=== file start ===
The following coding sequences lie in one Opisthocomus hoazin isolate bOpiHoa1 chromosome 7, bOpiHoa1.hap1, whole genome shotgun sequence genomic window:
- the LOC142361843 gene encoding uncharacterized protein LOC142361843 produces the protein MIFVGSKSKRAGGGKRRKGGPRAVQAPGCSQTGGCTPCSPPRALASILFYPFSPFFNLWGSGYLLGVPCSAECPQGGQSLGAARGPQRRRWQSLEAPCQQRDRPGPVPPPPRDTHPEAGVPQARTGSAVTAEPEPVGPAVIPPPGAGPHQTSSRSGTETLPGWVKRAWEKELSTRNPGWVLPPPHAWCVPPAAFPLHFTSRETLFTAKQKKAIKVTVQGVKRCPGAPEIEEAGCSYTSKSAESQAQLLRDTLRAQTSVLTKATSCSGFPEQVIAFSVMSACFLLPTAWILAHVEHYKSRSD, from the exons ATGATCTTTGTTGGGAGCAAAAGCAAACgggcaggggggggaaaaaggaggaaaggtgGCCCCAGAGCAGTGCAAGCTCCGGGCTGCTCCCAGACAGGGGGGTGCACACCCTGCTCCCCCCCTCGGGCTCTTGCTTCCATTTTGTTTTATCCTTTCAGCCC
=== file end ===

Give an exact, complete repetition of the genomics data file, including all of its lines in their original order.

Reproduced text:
The following coding sequences lie in one Opisthocomus hoazin isolate bOpiHoa1 chromosome 7, bOpiHoa1.hap1, whole genome shotgun sequence genomic window:
- the LOC142361843 gene encoding uncharacterized protein LOC142361843 produces the protein MIFVGSKSKRAGGGKRRKGGPRAVQAPGCSQTGGCTPCSPPRALASILFYPFSPFFNLWGSGYLLGVPCSAECPQGGQSLGAARGPQRRRWQSLEAPCQQRDRPGPVPPPPRDTHPEAGVPQARTGSAVTAEPEPVGPAVIPPPGAGPHQTSSRSGTETLPGWVKRAWEKELSTRNPGWVLPPPHAWCVPPAAFPLHFTSRETLFTAKQKKAIKVTVQGVKRCPGAPEIEEAGCSYTSKSAESQAQLLRDTLRAQTSVLTKATSCSGFPEQVIAFSVMSACFLLPTAWILAHVEHYKSRSD, from the exons ATGATCTTTGTTGGGAGCAAAAGCAAACgggcaggggggggaaaaaggaggaaaggtgGCCCCAGAGCAGTGCAAGCTCCGGGCTGCTCCCAGACAGGGGGGTGCACACCCTGCTCCCCCCCTCGGGCTCTTGCTTCCATTTTGTTTTATCCTTTCAGCCC